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Allocating Insurance Coverage Between Covered And Uncovered Claims

Lawsuits often involve legal claims that are or may be covered under the terms of an insurance policy and claims that are clearly not covered or which might ultimately be determined to fall outside the scope of coverage. Policyholders are entitled to all the coverage provided by their policy, but may not obligate their insurer to pay claims that are not covered. When a lawsuit goes to trial and the facts of a loss are established, an insurer is only obligated to pay if those facts establish that its policy actually covers the loss. See, e.g., Newell-Blais Post No. 443 v. Shelby Mut. Ins. Co., 396 Mass. 633 (1986). Most lawsuits, however, are settled well before trial. In such situation, how can the policyholder and the insurer fairly allocate responsibility between them for the covered and uncovered claims? This is an issue which policyholders and insurers should contemplate and discuss early in the litigation process.

In Massachusetts, an insurance company has a duty to defend all claims made in a lawsuit if a complaint raises the possibility that at least one claim may be covered. Sometimes a policyholder will demand that an insurer settle an entire lawsuit even though it involves some claims which are not covered rationalizing that because the insurer must defend the entire case, it is also obligated to settle the entire case. But the rules governing an insurer’s duty to defend cannot fairly be applied to impose a duty to settle a case involving uncovered claims. An insurer may not be held liable for the settlement of claims not covered by the policy. See, e.g., American Home Assur. Co. v. Libbey-Owens-Ford Co., 786 F.2d 22 (1st Cir. 1986).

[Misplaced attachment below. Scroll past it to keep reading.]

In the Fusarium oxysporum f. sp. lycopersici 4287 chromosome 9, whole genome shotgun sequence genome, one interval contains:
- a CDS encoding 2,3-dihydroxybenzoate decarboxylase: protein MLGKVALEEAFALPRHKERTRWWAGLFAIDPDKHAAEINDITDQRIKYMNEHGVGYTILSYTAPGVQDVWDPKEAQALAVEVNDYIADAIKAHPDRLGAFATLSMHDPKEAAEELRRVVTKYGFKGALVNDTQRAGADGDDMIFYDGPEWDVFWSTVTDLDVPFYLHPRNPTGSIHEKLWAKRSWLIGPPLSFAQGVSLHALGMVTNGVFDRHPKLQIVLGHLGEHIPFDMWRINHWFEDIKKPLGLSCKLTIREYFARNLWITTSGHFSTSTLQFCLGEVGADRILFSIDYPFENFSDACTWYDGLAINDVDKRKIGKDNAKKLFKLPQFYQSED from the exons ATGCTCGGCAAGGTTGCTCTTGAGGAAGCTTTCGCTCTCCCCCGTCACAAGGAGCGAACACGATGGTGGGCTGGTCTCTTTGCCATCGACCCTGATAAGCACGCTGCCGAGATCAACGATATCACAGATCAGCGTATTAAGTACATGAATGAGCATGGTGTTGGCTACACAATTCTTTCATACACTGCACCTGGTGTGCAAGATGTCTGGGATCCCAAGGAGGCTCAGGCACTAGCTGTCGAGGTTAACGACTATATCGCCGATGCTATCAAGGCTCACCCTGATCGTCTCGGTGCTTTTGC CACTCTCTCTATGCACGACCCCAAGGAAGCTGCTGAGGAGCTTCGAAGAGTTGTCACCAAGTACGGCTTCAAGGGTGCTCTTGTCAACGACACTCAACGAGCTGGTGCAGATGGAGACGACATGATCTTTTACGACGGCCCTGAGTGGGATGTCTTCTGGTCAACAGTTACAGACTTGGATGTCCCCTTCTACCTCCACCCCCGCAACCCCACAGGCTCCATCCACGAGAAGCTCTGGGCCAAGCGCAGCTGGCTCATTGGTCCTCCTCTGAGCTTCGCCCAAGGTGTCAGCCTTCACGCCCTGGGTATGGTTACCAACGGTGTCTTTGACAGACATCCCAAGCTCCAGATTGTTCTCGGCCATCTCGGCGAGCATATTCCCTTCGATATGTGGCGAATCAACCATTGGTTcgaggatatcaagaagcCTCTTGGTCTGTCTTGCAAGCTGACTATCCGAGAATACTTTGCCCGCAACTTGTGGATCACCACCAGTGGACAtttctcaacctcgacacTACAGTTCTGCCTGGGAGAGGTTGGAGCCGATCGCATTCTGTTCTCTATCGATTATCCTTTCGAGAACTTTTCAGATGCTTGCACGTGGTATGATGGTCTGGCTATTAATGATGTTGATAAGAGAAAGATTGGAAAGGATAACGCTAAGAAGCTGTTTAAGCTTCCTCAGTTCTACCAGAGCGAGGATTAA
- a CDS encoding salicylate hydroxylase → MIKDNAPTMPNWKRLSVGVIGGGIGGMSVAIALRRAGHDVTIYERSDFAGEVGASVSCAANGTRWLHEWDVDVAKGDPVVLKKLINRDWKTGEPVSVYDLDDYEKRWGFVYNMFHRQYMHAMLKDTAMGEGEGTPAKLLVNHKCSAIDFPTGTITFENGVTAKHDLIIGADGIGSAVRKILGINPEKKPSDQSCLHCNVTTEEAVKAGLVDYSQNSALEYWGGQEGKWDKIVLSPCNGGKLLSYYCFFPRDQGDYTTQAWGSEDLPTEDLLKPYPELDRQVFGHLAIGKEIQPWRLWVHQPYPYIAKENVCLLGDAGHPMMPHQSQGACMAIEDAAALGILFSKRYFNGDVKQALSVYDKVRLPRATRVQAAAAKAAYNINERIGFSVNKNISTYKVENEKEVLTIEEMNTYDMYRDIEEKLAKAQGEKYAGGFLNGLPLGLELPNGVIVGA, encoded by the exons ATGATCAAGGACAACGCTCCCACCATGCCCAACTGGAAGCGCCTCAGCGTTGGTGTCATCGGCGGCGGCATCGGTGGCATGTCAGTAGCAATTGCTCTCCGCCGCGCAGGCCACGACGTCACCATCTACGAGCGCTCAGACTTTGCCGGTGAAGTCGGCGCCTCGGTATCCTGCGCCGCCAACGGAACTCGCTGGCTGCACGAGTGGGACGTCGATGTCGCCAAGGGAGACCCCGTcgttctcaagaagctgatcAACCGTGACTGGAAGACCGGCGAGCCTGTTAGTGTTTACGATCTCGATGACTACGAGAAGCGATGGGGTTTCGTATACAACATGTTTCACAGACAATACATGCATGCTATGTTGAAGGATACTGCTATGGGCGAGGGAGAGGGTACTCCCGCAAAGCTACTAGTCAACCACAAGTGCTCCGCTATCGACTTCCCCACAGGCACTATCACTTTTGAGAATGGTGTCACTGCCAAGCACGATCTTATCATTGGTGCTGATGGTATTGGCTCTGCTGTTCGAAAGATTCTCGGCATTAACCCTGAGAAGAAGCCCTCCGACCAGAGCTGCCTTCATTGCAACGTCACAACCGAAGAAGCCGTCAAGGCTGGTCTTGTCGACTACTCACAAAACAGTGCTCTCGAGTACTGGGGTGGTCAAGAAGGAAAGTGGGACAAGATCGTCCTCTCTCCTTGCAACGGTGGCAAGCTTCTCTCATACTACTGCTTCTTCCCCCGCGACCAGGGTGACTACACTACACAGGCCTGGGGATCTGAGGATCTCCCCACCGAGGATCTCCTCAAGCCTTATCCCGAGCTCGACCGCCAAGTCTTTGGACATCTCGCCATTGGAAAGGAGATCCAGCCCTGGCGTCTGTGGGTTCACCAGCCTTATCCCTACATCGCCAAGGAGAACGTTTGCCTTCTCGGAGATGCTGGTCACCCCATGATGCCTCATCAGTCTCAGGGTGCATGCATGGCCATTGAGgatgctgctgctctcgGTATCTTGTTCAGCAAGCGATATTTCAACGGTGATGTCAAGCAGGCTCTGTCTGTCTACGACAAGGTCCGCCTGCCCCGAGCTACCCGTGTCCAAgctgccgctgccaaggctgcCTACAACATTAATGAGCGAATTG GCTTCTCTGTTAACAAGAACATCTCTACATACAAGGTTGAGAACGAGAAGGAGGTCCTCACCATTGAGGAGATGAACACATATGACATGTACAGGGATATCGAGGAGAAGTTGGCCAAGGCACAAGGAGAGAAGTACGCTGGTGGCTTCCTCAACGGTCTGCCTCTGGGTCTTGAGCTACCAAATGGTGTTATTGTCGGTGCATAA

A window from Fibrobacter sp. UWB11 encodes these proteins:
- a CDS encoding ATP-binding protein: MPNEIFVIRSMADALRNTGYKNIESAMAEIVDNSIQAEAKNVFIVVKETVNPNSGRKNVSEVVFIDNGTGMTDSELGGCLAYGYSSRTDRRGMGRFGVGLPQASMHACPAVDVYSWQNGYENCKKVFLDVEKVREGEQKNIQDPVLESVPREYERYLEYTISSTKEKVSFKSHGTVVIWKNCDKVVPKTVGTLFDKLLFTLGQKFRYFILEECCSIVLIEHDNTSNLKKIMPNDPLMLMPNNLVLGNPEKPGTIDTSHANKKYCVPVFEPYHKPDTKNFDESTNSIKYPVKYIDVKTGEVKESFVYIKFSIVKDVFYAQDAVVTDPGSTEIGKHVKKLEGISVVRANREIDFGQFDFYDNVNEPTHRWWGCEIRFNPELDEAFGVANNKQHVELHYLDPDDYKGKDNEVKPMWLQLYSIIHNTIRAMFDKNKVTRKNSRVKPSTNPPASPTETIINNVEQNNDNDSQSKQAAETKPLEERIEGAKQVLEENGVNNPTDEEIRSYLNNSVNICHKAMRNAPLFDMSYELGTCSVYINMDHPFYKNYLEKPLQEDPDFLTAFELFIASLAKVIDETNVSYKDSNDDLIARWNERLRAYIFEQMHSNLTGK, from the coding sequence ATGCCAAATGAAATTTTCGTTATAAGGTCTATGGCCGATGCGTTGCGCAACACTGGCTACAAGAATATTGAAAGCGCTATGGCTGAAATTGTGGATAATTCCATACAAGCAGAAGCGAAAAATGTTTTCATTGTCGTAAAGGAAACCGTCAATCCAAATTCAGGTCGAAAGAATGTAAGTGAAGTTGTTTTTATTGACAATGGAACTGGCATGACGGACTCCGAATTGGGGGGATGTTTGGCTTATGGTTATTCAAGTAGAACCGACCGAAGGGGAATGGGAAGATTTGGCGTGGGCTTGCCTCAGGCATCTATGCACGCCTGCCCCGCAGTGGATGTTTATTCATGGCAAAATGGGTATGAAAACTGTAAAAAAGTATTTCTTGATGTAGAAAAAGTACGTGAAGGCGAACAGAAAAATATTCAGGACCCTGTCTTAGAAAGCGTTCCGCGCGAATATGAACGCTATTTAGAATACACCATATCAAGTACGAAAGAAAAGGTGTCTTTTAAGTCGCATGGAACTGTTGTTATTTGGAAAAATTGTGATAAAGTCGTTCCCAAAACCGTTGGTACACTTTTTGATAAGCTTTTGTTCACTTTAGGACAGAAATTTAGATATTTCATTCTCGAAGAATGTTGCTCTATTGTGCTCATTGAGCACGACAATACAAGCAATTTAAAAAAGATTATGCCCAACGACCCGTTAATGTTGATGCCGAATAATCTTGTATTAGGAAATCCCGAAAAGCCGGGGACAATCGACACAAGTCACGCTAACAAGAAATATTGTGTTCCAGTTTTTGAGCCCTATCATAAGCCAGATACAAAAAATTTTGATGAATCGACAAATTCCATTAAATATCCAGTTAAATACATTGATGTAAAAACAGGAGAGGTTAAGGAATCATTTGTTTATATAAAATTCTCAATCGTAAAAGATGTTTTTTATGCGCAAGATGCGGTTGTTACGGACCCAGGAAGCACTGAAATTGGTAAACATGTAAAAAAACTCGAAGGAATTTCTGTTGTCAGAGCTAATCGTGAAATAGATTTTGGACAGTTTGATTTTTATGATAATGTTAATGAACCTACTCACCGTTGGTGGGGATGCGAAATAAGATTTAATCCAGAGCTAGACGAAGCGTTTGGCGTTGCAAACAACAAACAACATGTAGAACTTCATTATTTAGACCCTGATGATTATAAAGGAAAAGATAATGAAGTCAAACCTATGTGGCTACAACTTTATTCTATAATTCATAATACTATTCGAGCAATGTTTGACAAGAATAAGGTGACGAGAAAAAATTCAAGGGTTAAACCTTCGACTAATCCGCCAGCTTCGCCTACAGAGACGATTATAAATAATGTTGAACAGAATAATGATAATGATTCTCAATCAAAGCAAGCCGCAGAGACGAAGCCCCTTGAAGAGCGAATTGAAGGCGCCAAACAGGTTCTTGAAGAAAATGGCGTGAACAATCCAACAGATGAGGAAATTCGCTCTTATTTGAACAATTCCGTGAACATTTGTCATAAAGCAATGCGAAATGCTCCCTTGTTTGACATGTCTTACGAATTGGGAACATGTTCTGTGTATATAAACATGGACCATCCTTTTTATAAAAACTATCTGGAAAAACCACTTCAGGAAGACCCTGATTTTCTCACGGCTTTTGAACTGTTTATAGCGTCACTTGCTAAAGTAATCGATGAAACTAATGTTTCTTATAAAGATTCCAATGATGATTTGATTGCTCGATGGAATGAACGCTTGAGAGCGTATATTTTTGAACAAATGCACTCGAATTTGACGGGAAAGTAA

Where facts have not been established by a trial, the policyholder generally has the burden to prove that claims underlying a settlement are covered, and to allocate the settlement amount between covered and uncovered claims. See, e.g., Continental Cas. Co. v. Canadian Universal Ins. Co., 924 F.2d 370 (1st Cir. 1991). This burden of allocation can shift to an insurer if it breaches its duty to defend. Where the party with the burden of proof cannot satisfy its burden without resort to speculation or arbitrary characterizations, it may be held responsible for paying the entire settlement.  See, e..g, Liquor Liability Joint Underwriting Ass'n of Massachusetts v. Hermitage Ins. Co.,419 Mass. 316 (1995).  Policyholders and insurers should be motivated by these rules to cooperate in cases involving covered and uncovered claims in order to avoid coverage litigation.

In coverage litigation about allocation of responsibility for the costs of a settlement, the law requires some proof of the facts underlying the settlement. This may include consideration of complaint allegations, arguments advanced by parties in legal memoranda during the course of the case, particulars of claimed damages, or evidence of how the settling parties and their counsel viewed the relative merits of all the claims. A court is empowered to accept whatever evidence is available regarding the intent behind the settlement decision. Because the insurer’s obligation to pay will be based upon the facts inherent in the settlement, it makes great sense for policyholders and insurers to cooperate and freely share this information during a case so that if an opportunity to settle presents they can reach mutual agreement on a fair allocation. This is far better means of resolution than facing the expense and problems inherent in a post facto analysis of a settlement.

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